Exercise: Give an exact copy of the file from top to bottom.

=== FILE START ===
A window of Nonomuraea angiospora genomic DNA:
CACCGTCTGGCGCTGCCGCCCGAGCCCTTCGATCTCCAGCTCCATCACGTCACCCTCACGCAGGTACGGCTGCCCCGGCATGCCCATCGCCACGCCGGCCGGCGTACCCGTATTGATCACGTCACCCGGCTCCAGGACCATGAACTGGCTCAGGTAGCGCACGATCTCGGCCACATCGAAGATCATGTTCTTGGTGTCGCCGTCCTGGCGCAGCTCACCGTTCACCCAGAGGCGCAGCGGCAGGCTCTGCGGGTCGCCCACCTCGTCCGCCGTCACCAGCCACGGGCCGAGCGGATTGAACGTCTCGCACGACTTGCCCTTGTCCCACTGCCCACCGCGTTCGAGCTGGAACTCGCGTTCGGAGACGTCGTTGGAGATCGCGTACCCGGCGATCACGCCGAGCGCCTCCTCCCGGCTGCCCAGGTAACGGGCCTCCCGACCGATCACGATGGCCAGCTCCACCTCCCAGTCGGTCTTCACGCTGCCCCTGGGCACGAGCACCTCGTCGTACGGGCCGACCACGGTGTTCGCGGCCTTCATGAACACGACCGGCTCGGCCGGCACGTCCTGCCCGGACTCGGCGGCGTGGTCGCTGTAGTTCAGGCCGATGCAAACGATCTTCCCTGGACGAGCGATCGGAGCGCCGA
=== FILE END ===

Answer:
A window of Nonomuraea angiospora genomic DNA:
CACCGTCTGGCGCTGCCGCCCGAGCCCTTCGATCTCCAGCTCCATCACGTCACCCTCACGCAGGTACGGCTGCCCCGGCATGCCCATCGCCACGCCGGCCGGCGTACCCGTATTGATCACGTCACCCGGCTCCAGGACCATGAACTGGCTCAGGTAGCGCACGATCTCGGCCACATCGAAGATCATGTTCTTGGTGTCGCCGTCCTGGCGCAGCTCACCGTTCACCCAGAGGCGCAGCGGCAGGCTCTGCGGGTCGCCCACCTCGTCCGCCGTCACCAGCCACGGGCCGAGCGGATTGAACGTCTCGCACGACTTGCCCTTGTCCCACTGCCCACCGCGTTCGAGCTGGAACTCGCGTTCGGAGACGTCGTTGGAGATCGCGTACCCGGCGATCACGCCGAGCGCCTCCTCCCGGCTGCCCAGGTAACGGGCCTCCCGACCGATCACGATGGCCAGCTCCACCTCCCAGTCGGTCTTCACGCTGCCCCTGGGCACGAGCACCTCGTCGTACGGGCCGACCACGGTGTTCGCGGCCTTCATGAACACGACCGGCTCGGCCGGCACGTCCTGCCCGGACTCGGCGGCGTGGTCGCTGTAGTTCAGGCCGATGCAAACGATCTTCCCTGGACGAGCGATCGGAGCGCCGA